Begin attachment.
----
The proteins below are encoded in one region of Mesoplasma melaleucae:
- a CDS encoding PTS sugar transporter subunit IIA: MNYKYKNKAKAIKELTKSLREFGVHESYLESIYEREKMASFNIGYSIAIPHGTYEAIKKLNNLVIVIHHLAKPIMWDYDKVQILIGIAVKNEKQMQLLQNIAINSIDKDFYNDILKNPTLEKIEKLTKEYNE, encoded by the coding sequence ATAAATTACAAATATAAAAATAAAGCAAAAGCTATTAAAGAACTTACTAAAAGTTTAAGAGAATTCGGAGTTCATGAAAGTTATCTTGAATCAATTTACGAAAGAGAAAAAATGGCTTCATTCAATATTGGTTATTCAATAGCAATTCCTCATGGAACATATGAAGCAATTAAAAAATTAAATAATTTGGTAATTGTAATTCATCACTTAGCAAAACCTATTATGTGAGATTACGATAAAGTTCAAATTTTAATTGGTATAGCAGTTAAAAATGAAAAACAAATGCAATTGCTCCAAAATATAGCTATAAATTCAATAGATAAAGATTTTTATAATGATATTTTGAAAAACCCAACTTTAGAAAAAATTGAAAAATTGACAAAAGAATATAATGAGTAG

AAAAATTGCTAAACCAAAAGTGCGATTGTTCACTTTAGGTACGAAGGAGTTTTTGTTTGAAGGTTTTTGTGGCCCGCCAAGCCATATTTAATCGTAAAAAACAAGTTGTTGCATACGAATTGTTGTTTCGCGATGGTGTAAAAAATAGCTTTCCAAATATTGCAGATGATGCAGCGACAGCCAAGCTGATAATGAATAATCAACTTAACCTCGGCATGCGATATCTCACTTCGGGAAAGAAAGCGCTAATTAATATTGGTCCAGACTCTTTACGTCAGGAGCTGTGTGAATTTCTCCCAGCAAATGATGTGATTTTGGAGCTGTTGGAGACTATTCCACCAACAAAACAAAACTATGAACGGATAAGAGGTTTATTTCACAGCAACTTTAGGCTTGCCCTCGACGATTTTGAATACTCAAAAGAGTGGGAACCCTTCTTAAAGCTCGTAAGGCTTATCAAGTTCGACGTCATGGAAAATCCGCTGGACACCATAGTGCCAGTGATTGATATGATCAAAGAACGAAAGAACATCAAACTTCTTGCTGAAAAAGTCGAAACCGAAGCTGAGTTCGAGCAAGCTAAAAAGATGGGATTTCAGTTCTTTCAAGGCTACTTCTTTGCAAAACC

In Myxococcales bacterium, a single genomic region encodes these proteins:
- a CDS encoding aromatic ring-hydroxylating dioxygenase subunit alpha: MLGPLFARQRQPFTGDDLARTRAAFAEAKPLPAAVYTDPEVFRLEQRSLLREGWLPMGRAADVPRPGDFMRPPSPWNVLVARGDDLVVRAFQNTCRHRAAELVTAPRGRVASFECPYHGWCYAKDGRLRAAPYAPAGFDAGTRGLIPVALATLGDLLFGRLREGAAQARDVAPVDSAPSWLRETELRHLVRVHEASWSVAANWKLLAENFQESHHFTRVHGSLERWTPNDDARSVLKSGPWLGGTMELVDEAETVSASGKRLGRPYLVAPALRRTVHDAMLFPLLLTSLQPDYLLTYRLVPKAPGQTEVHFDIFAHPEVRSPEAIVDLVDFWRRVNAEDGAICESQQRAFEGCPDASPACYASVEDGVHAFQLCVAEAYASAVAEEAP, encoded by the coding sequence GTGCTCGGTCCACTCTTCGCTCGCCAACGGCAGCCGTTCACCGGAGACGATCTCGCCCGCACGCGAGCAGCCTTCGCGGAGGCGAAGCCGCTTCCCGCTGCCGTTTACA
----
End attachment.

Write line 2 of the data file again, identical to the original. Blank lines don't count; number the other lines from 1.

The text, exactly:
- a CDS encoding PTS sugar transporter subunit IIA: MNYKYKNKAKAIKELTKSLREFGVHESYLESIYEREKMASFNIGYSIAIPHGTYEAIKKLNNLVIVIHHLAKPIMWDYDKVQILIGIAVKNEKQMQLLQNIAINSIDKDFYNDILKNPTLEKIEKLTKEYNE, encoded by the coding sequence ATAAATTACAAATATAAAAATAAAGCAAAAGCTATTAAAGAACTTACTAAAAGTTTAAGAGAATTCGGAGTTCATGAAAGTTATCTTGAATCAATTTACGAAAGAGAAAAAATGGCTTCATTCAATATTGGTTATTCAATAGCAATTCCTCATGGAACATATGAAGCAATTAAAAAATTAAATAATTTGGTAATTGTAATTCATCACTTAGCAAAACCTATTATGTGAGATTACGATAAAGTTCAAATTTTAATTGGTATAGCAGTTAAAAATGAAAAACAAATGCAATTGCTCCAAAATATAGCTATAAATTCAATAGATAAAGATTTTTATAATGATATTTTGAAAAACCCAACTTTAGAAAAAATTGAAAAATTGACAAAAGAATATAATGAGTAG